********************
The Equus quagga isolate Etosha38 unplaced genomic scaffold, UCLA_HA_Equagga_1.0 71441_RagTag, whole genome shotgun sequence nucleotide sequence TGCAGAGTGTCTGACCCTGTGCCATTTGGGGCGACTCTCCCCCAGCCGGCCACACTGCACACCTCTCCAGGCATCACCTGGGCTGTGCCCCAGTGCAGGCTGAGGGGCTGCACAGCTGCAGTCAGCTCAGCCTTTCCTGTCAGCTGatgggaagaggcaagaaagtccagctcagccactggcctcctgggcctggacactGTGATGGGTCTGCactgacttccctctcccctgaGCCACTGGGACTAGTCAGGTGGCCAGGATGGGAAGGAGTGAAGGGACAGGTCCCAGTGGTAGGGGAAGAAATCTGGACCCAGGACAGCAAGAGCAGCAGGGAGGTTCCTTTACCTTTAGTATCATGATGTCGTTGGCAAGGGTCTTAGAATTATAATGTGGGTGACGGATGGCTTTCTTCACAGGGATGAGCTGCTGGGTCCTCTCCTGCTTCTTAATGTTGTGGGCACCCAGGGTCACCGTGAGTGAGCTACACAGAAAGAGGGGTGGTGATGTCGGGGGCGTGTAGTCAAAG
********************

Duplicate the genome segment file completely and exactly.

The Equus quagga isolate Etosha38 unplaced genomic scaffold, UCLA_HA_Equagga_1.0 71441_RagTag, whole genome shotgun sequence nucleotide sequence TGCAGAGTGTCTGACCCTGTGCCATTTGGGGCGACTCTCCCCCAGCCGGCCACACTGCACACCTCTCCAGGCATCACCTGGGCTGTGCCCCAGTGCAGGCTGAGGGGCTGCACAGCTGCAGTCAGCTCAGCCTTTCCTGTCAGCTGatgggaagaggcaagaaagtccagctcagccactggcctcctgggcctggacactGTGATGGGTCTGCactgacttccctctcccctgaGCCACTGGGACTAGTCAGGTGGCCAGGATGGGAAGGAGTGAAGGGACAGGTCCCAGTGGTAGGGGAAGAAATCTGGACCCAGGACAGCAAGAGCAGCAGGGAGGTTCCTTTACCTTTAGTATCATGATGTCGTTGGCAAGGGTCTTAGAATTATAATGTGGGTGACGGATGGCTTTCTTCACAGGGATGAGCTGCTGGGTCCTCTCCTGCTTCTTAATGTTGTGGGCACCCAGGGTCACCGTGAGTGAGCTACACAGAAAGAGGGGTGGTGATGTCGGGGGCGTGTAGTCAAAG